I got lost almost immediately in the profusion of characters and opening scenes, each of which sounded like the start of a different novel. It took me awhile to determine what was going on and sort everyone out. I had to start the book a couple of times and go back and reread. Maybe it was just brain fog on my part, but even at the very end, I was momentarily confused, trying to remember who one of the characters was.

There are a lot of people in this book. Some are pretty amazing, and I can definitely see how they all fit together, but I kept praying someone would get killed off so I had fewer names to recall. Thankfully, murder mysteries usually satisfy that goal.
I also felt there were almost too many plot lines. But, they were all necessary—I think. At least everything wound up connected, somehow, in the end.

It was an interesting, suspenseful read, that’s for sure. And yes, very reminiscent of Tony Hillerman, whom the book was dedicated to. But, there were things as an editor which I would have liked to have seen changed. Too many “thats” for a fiction work, and way too much past perfect tense, plus too many characters, and plots, and openings.
Would I recommend it? You betcha. But be alert and keep your memory working. You might want to take notes or you could lose track.

I would say it’s a three star based on the confusion and editing points, and a four star based on thrill factor.

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Here’s a link to Amazon: http://tinyurl.com/hfp82bd

And Kobo: http://tinyurl.com/jogxn45

Have a great day!
Lynne

Book Review: Blood in the Cotswolds by Rebecca Tope

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Blood in the Cotswolds by Rebecca Tope
#5 in the Cotswold Mysteries series

 

ISBN 978-0-7490-0730-0
Published by Allison & Busby Limited
London, W1T 4EJ
http://www.allisonandbusby.com
2008

 

 

Five stars all the way *****

I found this book in our complex library and I must say it was a great read! Although the first chapter seemed to drag a little, I persisted and soon the plot action picked up. The main characters—of this book and the series–are Detective Superintendent Phil Hollis and his ladyfriend, Thea Osborne, who has taken a temporary job house sitting in the quaint village of Temple Guiting. Along for the ride is Hepzibah, Thea’s cocker spaniel, plus a few miscellaneous critters, including horses, fish and a python, all of whom are part of the house sitting gig.
Most of the characters are introduced pretty quickly in the story. There are plenty of quirky locals to satisfy the reader’s interest, plus some connections to the Knights Templar and dead Saints who have died in very weird ways.
Within 24 hours, what was supposed to be a holiday for DS Hollis and Thea, turns into a physical nightmare for both of them, when Phil puts his back out during a romantic interlude in a feather bed. As I lie here with my own back in spasm—mine from heaving furniture around– I can totally relate to everything poor Phil endured. Especially his criticism of the soft feather mattress that certainly didn’t help the problem. He referred to it as “lethal” and I would have done the same.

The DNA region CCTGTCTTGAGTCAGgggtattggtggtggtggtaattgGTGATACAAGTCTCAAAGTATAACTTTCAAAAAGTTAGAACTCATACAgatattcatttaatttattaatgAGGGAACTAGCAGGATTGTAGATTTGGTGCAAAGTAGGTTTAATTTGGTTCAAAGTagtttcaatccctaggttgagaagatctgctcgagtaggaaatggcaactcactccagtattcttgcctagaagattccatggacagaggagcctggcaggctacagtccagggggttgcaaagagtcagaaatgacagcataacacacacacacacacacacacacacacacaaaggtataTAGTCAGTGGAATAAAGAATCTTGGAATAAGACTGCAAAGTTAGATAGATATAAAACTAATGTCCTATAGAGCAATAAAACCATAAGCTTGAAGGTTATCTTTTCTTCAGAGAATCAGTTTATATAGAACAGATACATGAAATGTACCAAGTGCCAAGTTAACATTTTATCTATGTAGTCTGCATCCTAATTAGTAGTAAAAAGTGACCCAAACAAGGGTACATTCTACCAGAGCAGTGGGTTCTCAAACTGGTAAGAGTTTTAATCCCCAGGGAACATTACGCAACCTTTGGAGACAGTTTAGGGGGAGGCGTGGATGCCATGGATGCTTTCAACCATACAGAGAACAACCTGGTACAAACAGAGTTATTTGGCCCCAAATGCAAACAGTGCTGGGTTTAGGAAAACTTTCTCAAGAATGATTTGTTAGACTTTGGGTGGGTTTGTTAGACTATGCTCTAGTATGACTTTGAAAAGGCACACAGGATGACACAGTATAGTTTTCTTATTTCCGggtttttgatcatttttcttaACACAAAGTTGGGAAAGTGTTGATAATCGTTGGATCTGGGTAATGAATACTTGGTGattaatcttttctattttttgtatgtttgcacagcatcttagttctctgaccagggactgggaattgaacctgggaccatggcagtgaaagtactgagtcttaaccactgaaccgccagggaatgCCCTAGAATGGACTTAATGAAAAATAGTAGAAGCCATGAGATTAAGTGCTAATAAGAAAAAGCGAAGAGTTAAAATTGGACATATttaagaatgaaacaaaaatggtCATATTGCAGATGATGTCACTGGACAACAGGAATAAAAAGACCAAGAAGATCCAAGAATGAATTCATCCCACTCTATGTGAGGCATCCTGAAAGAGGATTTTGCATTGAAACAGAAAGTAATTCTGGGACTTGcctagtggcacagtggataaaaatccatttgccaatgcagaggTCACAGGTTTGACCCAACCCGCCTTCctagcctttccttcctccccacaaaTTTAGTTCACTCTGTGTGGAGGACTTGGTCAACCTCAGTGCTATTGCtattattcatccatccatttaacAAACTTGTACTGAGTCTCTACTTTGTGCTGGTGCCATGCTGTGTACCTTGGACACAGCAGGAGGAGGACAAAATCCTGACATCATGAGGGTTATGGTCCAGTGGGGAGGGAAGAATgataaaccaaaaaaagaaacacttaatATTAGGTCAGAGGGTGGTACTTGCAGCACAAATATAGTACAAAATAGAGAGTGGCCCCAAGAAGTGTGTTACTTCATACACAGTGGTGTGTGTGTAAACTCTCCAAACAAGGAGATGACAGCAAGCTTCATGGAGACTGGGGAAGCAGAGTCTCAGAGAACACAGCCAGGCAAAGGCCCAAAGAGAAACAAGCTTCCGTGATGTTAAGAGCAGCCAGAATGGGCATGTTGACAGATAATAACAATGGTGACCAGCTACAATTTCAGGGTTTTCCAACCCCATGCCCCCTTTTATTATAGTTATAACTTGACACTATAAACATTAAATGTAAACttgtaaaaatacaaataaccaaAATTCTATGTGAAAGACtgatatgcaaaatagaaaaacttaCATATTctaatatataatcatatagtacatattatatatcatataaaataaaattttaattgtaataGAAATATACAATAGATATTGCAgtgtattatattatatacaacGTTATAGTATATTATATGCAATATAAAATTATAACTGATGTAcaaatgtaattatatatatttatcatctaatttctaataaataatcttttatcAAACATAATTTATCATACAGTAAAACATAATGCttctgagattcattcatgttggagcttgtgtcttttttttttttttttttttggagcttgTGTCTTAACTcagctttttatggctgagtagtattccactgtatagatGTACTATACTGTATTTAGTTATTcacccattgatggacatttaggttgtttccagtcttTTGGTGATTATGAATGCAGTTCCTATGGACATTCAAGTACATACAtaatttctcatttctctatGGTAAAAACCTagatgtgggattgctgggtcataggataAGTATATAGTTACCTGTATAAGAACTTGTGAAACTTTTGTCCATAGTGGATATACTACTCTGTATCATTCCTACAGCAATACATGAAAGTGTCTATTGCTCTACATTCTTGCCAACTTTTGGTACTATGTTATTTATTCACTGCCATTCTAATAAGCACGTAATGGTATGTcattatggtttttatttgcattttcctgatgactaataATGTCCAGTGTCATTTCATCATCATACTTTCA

The agonizing trip in Thea’s car to the hospital, the next day, ends with Phil being told he must stay still and let his “slipped disc” heal, a process which might take as long as three months. So he will have to take some serious time off work. He is not amused. By this time we have also learned Thea is less than sympathetic and not a good nurse. Poor Phil would rather be solving murders than lying around in pain feeling rotten and sorry for himself. Thea suggests he try to see the humour in the situation. Her suggestion is answered with a snarl. (I can certainly relate.)
Thankfully, the universe steps in and a strange event involving a fallen tree uncovers a skeleton entangled within its roots. DS Hollis cannot let the officer in charge of the discovery proceed without his involvement, and so the mystery begins. Who is this person? What happened to them?And how did they get there?
What follows is a complicated, entertaining search for the truth. Phil’s back takes a series of turns for the better and then the worse. I cringed along with him.
I’m looking forward to reading the rest of the series. They are available on Kindle, so I will probably pursue the e book venue; that way when one runs out, I’ll have the rest waiting.
Highly recommended. Lots of fun. Written in the British punctuation style. Plus a few words in there I had never heard before. Love it when that happens.
Enjoy!
V.L. Murray

 

Announcing the release of my book trailer for A Hallowe’en Tale

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I just spent the last week working on a book trailer for my e short story A Hallowe’en Tale which was released in October of 2012. It was a fun experience. I used the moviemaker app on my iPad.
Here’s the youtube link to the little film. I hope you enjoy it!

Lynne